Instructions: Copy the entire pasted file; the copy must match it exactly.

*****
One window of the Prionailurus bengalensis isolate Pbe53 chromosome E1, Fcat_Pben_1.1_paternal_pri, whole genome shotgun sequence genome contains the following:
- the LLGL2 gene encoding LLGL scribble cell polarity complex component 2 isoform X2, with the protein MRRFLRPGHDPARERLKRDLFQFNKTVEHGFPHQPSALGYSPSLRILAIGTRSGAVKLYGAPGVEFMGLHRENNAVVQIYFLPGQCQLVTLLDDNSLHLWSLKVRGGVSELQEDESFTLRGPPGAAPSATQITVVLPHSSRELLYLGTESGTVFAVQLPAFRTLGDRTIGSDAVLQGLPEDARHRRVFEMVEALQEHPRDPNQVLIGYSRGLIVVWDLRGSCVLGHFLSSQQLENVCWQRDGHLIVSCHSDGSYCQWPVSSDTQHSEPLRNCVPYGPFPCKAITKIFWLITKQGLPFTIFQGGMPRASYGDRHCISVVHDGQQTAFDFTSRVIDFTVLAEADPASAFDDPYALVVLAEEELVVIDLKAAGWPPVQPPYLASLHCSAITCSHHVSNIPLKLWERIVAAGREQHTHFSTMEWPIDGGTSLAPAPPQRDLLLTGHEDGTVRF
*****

One window of the Prionailurus bengalensis isolate Pbe53 chromosome E1, Fcat_Pben_1.1_paternal_pri, whole genome shotgun sequence genome contains the following:
- the LLGL2 gene encoding LLGL scribble cell polarity complex component 2 isoform X2, with the protein MRRFLRPGHDPARERLKRDLFQFNKTVEHGFPHQPSALGYSPSLRILAIGTRSGAVKLYGAPGVEFMGLHRENNAVVQIYFLPGQCQLVTLLDDNSLHLWSLKVRGGVSELQEDESFTLRGPPGAAPSATQITVVLPHSSRELLYLGTESGTVFAVQLPAFRTLGDRTIGSDAVLQGLPEDARHRRVFEMVEALQEHPRDPNQVLIGYSRGLIVVWDLRGSCVLGHFLSSQQLENVCWQRDGHLIVSCHSDGSYCQWPVSSDTQHSEPLRNCVPYGPFPCKAITKIFWLITKQGLPFTIFQGGMPRASYGDRHCISVVHDGQQTAFDFTSRVIDFTVLAEADPASAFDDPYALVVLAEEELVVIDLKAAGWPPVQPPYLASLHCSAITCSHHVSNIPLKLWERIVAAGREQHTHFSTMEWPIDGGTSLAPAPPQRDLLLTGHEDGTVRF